Time for Socialism red book cover and Thomas Piketty photo

Thomas Piketty’s Time for Socialism

Inequality is endemic to any capitalistic system. Unchecked over time, wealth will accrue to a set of financial winners. One of government’s chief responsibilities is to balance fairness with efficiency. Redistribution is thorny but it is a necessary component of the system.

The rich world debate on wealth and income inequality has been largely powered by Thomas Piketty, a leftist French economist that rose to global prominence with his surprise 2014 global bestseller Capital in the Twenty-First Century. He gave rise to the 1% vs. 99% framing. Since, he’s argued for more aggressive governmental intervention.

That case includes Time for Socialism, a collection published last year of his columns from 2016-2021. The collection read more like day-old bagels than I expected; It felt very much like an effort to capture the attention of Piketty’s .Still, there were points I found compelling. I’ve shared my notes from the collection below.

My notes:

  • “History shows that inequality is essentially ideological and political, not economical or technological.”
  • Over the last century property has gotten more evenly distributed – though primarily for the development of the middle not lower
  • Before WWI, the world’s 1% richest owned 55% of global wealth; Now that’s just 25% (the World Wars destroyed a lot of wealth)
  • The world’s poorest income has grown, far more than their share of wealth
  • The Collapse of Soviet communism finished any push for collective planning
  • Piketty argues for minority worker board seats on companies akin to mid-century Germany. He thinks even small companies should be compelled to follow this policy
  • Argues minimum annual inheritance of at least $180k at age 25
  • Replace GDP with national income (delete capital consumption including natural capital)
  • He demonstrated something close to an iron law of capitalism: Wealth concentrates because the return on capital tends to exceed the general rate of economic growth. Since income broadly tracks wealth, economies become relentlessly more unequal over time. Piketty demonstrated this pattern in all major nations and at all historic periods for at least 200 years, with one notable exception — the mid-20th century, when income and wealth in Europe and the United States became more equal.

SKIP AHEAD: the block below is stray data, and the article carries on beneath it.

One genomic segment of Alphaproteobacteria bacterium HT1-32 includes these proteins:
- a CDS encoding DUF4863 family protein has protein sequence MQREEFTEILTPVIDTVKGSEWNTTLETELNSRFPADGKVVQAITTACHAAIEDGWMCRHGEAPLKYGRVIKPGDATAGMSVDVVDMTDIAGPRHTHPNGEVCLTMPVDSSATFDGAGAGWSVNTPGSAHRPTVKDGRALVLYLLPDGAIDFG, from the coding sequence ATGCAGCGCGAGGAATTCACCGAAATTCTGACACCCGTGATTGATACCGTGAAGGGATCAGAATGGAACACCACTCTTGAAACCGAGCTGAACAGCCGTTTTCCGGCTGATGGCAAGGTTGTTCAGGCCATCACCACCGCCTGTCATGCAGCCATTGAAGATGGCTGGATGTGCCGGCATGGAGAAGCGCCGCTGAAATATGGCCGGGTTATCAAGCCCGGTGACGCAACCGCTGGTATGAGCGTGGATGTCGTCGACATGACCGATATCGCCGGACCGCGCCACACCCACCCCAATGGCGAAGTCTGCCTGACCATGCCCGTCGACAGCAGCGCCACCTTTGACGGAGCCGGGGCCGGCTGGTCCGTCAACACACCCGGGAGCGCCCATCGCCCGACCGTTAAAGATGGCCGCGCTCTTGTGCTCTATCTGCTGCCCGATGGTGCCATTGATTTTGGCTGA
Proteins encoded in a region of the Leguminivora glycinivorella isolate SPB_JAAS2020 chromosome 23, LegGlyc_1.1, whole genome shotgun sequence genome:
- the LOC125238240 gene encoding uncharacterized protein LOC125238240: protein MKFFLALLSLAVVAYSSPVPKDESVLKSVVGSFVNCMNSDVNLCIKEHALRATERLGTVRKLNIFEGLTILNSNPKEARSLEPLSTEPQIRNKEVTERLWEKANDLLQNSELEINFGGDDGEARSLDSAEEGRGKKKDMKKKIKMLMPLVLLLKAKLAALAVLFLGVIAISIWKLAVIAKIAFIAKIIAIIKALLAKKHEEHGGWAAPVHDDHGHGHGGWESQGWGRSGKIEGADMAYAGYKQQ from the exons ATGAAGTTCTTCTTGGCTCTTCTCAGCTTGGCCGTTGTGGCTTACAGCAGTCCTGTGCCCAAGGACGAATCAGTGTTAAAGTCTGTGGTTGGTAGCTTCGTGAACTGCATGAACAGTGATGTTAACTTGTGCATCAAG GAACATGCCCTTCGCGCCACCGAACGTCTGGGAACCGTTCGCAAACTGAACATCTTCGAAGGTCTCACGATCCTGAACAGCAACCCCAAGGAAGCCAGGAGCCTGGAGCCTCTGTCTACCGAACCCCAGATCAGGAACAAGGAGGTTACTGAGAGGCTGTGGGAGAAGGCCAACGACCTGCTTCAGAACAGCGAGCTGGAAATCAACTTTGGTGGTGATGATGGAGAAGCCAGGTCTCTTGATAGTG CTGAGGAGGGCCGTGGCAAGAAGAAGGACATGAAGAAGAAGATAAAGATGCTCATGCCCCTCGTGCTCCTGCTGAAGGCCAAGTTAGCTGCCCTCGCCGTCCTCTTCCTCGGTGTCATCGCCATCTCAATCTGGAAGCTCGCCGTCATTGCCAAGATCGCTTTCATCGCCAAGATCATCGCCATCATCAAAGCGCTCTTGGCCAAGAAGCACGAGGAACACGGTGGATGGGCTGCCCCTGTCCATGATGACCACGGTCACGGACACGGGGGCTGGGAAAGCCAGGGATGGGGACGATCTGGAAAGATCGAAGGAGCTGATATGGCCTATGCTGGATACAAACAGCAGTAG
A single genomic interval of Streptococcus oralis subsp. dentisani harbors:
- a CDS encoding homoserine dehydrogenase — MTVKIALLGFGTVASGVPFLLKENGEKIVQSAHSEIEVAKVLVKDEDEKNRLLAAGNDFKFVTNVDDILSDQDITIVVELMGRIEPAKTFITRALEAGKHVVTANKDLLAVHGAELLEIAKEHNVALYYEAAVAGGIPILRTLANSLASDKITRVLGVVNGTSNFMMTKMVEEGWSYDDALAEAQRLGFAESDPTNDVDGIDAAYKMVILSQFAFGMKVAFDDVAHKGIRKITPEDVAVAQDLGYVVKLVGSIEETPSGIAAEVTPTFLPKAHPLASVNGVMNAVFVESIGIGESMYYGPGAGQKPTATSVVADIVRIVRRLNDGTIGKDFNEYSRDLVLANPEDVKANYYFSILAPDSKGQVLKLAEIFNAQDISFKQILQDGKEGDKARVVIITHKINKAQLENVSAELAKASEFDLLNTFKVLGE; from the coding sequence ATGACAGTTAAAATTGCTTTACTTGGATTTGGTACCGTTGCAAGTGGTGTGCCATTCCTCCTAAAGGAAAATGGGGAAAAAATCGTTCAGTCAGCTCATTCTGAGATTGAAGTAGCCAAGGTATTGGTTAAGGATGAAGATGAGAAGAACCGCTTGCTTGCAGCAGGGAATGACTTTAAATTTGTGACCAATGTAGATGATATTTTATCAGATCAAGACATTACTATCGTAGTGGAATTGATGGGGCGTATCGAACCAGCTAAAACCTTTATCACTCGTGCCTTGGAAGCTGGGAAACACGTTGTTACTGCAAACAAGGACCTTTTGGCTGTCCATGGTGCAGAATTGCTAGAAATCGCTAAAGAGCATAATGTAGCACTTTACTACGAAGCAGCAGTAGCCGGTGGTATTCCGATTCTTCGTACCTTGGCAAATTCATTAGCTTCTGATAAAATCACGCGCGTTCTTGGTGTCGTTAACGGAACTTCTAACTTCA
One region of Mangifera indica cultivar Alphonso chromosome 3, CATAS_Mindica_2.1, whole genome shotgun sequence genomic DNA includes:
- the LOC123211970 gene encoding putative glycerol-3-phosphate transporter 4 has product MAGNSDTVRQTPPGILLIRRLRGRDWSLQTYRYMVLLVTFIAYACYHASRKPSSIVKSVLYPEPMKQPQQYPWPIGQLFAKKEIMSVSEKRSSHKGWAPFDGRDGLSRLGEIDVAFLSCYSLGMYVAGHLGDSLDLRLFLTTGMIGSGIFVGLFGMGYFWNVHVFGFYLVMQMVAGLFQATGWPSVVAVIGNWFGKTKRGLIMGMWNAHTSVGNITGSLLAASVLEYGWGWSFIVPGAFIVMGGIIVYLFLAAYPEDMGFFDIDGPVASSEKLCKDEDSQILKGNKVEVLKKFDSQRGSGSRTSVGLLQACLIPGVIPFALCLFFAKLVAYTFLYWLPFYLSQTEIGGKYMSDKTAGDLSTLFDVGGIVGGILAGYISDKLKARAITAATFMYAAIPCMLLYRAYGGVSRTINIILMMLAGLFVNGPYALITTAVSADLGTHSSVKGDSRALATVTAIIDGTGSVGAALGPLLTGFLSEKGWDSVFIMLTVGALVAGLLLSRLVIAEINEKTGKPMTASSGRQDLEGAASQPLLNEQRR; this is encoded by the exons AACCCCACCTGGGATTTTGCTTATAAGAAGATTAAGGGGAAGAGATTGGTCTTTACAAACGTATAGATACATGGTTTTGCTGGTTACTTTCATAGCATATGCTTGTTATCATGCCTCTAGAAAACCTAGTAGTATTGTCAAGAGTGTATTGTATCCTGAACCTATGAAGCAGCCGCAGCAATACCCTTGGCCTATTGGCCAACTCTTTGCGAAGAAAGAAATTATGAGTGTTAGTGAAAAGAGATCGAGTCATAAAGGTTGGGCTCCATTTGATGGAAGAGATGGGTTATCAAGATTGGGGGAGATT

• In explaining this anomaly, Piketty pointed to the great wars of the last century. Wars tended to wipe out riches. Given that wealth was disproportionately held by the wealthy, the result was a leveling. The trouble was that the wars had different impacts on different nations. Both World War I and World War II indeed destroyed wealth in Europe, which Piketty knows best. But they were bonanzas for the United States. Neither conflict was fought on American soil, where war production created vast new riches.
  • However, postwar Europe and America did have one thing in common. Governments in the West changed the dynamics of political power. The great crash and the legacy of the New Deal left American capitalists with less wealth and power than usual.
  • After 1973, Piketty’s pattern of deepening inequality returned, and has been worsening ever since.
  • Looking at the limits of taxing and spending, Piketty concludes that “educational equality and the welfare state are not enough” and that power relationships need to be transformed, beginning with greater worker representation in the governance and wealth sharing of corporations.
  • What is the legacy of the 2018 French wealth tax repeal? The rich got richer (but wealth taxes have not been easily administered anywhere)
  • “Figure 15. Composition of property (France 2015). In France in 2015 (as in most countries where data are available): Small fortunes consist primarily of cash and bank deposits, medium fortunes of real estate and businesses, and large fortunes of financial assets (mainly stocks).”
  • Big theme that education ought not reinforce inequality
  • Argues that GDP per hour worked is similar between United States, France and Germany: Higher GDP per capita from United States comes from more hours worked, he argues
  • US was more egalitarian than Europe from 1800s until mid 20th century but Europe caught up

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